Homelessness in BC

No Place to Call Home - A growing challenge


No place to call home” a human tragedy in a country with so much. Judgment is so easy until one takes a deeper look at the needs of housing for those in our community who have seemingly insurmountable challenges in maintaining a roof over their head. Many truly have no place to call home.


For a growing number of Canadians, being without a home has become a grim reality.  Social experts and governments alike are struggling to understand the nature and scope of this unprecedented trend. While homelessness in Canada traditionally has affected single men, there is now an alarming increase in the number of women, street youth and families with children impacted by the homelessness phenomenon. For some it’s a one time crisis or occasional episode; for others homelessness has become a chronic lifestyle.


There is a rapidly growing segment of people living on our streets, sleeping in door ways, in vehicles or on park benches. Growing numbers panhandle at major intersections and parking lots while others try to eek out a living from alley way dumpsters. What is emerging as a result of significant social changes is a new sector of people who could be called Urban Refugees.


The number of homeless people in the region has more than doubled from 1,121 people in 2002 to 2,660 persons in 2008, an increase of 137%. Most of this increase is in the street homeless population, which has more that tripled over the past five years. There were over 1000 more street homeless counted in 2008 than in 2002. 


Growth in number of homeless since 2002

Number of Homeless




% Change

Sheltered Homeless





Street Homeless





Total Homeless





Results of the 2008 Greater Vancouver Homeless Count



The intraspec.ca website shows the following preliminary results from the 2010 homeless count.  These numbers are for the city of Vancouver only.





% of total


% of total

% Change 2008-2010

Sheltered homeless






Street homeless













This much is certain; People without shelter hurt. People without shelter cannot find work or pay their bills. Their health, hope, spirits and dignity are sapped and life becomes a vicious struggle to survive. Homelessness in its extreme is fatal. Health, hope, food and shelter are the basics of human living. The body requires food to maintain life. A place to call home and find refuge from danger is essential in finding security and safety amidst a world that cannot offer it.


Beyond the physical realm to sustain life, there is a personal success realm that holds the belief that at the end of each day a person will successfully have had their daily needs satisfied. The need for hope, dignity and connectivity to the world around them is often the driving force motivating people to believe that this life is worth dedicating energy to and to build a life upon; a reason to believe one can reach their desired goals or find value in the work they accomplish.


A Daring Mission


More Than a Roof has a bold vision and thoughtful approach to address the needs of the hard to house… one person at a time.  MTR focuses on the Homeless, believing it is more effective to work “With People instead of For People.” This philosophy is core to providing resources and advocacy in areas of community building and life-skills development to assist tenants in building a better life. More Than a Roof provides Hope and Healing through affordable secure housing and community development.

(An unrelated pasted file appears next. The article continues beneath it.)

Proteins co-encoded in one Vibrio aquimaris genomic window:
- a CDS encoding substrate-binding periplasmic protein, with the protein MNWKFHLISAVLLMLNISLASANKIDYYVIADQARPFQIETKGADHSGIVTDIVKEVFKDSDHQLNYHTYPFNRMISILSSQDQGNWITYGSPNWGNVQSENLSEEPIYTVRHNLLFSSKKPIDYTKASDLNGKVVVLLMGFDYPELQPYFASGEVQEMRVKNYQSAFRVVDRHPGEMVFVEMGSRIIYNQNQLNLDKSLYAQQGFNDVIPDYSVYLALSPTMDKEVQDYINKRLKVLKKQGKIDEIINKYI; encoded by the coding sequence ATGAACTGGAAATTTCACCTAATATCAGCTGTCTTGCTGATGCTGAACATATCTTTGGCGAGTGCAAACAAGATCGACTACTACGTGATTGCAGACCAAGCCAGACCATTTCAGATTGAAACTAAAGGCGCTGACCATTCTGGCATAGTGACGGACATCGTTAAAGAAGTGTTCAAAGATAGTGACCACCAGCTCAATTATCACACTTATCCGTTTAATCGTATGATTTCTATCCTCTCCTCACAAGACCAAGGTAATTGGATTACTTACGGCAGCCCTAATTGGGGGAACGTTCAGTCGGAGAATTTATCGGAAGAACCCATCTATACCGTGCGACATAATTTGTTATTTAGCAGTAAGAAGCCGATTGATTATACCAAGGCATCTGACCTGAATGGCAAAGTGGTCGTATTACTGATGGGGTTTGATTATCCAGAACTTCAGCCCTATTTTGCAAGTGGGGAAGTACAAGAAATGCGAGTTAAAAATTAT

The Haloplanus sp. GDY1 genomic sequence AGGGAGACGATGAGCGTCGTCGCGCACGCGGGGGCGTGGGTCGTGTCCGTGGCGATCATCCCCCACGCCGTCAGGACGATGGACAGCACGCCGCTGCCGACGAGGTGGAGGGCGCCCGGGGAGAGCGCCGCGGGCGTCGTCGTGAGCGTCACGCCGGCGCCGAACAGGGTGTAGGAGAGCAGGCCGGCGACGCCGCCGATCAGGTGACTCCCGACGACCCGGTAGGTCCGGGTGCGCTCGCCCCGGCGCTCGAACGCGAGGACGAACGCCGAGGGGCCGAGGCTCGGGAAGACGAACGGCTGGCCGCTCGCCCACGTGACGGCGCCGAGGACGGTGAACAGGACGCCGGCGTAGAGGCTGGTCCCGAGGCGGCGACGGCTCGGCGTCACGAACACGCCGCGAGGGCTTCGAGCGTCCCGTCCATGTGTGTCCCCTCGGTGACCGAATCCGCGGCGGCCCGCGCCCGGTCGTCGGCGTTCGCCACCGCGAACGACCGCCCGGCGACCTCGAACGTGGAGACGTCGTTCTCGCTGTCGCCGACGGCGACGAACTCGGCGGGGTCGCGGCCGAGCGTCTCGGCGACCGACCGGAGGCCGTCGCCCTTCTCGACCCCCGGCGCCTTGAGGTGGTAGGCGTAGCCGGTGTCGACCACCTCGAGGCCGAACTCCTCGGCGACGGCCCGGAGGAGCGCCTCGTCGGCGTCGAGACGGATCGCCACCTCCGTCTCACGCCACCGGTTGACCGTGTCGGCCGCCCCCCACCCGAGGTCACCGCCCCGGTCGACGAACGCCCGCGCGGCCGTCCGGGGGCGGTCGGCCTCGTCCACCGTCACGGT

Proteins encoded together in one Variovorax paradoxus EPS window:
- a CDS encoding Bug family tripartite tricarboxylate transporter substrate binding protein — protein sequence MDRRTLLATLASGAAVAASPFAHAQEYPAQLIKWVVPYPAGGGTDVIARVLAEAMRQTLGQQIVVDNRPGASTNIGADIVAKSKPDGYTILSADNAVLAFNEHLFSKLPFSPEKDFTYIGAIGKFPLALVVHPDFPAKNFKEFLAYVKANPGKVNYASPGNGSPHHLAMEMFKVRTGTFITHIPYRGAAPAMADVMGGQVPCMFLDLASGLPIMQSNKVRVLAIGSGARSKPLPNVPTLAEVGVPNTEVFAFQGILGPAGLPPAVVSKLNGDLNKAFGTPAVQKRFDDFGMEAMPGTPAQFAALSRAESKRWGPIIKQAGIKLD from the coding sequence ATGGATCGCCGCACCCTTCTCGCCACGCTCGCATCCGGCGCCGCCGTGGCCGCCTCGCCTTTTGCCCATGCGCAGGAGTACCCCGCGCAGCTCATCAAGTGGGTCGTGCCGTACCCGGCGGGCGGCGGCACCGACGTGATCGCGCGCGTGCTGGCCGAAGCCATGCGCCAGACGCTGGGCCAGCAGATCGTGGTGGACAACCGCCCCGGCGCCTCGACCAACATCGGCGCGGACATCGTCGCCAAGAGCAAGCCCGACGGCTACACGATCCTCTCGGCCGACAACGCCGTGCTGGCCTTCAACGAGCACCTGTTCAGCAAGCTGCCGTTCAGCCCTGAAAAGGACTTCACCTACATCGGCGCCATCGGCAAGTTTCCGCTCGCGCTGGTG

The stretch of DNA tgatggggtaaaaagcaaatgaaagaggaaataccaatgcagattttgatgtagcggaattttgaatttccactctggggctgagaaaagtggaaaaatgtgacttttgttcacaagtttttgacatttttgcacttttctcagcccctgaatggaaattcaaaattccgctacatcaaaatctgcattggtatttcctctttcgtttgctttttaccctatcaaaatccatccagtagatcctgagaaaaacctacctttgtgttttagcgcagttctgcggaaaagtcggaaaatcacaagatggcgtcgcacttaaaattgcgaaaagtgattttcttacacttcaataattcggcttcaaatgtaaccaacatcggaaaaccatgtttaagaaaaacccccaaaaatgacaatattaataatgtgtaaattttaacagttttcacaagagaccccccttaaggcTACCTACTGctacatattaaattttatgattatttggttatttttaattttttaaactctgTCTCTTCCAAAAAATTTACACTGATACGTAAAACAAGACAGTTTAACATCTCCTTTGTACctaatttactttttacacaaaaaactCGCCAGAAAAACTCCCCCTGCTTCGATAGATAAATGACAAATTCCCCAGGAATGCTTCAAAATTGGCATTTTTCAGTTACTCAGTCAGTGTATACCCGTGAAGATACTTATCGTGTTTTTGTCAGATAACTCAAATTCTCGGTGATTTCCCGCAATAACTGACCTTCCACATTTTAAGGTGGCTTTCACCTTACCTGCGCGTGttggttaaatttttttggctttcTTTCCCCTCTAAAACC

The concept of Bringing People Home means a young single mom can begin to cope with the intense pressures of poverty and parenthood.  Someone living with the terrors of a mental illness can begin to experience dignity, care and friendship. A refugee family fleeing brutal oppression and hardship can experience an unhesitating welcome. The homeless and hungry of the inner city can reclaim their lives to find purpose, meaning and a rightful and productive place in this world 


What We Are Doing


More Than A Roof's communities are designed to help break the cycle of dependency by bringing housing based solutions to the problems caused by poverty, poor health and addictive lifestyles. Along with providing secure affordable housing, we teach people the skills to control their personal finances and pay their housing costs.


Our downtown communities are made possible by the City Of Vancouver donating the land costs of each project, the B.C. government supplying the capital costs and More Than A Roof undertaking a sixty year commitment to provide the management on a not for profit basis as well as bringing our "More Than A Roof " programs and services.


On May 18th, 2007 friends and supporters gathered to celebrate the start of another housing project for low Income urban singles In downtown Vancouver. Construction has begun on an 87-unit, $17.7-million supportive housing development that will help people at risk of homelessness and those recovering from alcohol and drug dependencies.  Read more about 87 Units To Help The Homeless.


We have also started construction on a new 105 unit building under the Provincial Homelessness Initiative.  The building, located on Seymour Street at the south end of Vancouver's downtown, is set to welcome new tenants in the Spring of 2011.  Click here to see Premier Gordon Campbell's announcement of the project.


To see how the City of Vancouver is addressing homelessness, visit them online at their Housing Center.


Copyright © 2018. More Than a Roof Mennonite Housing Society.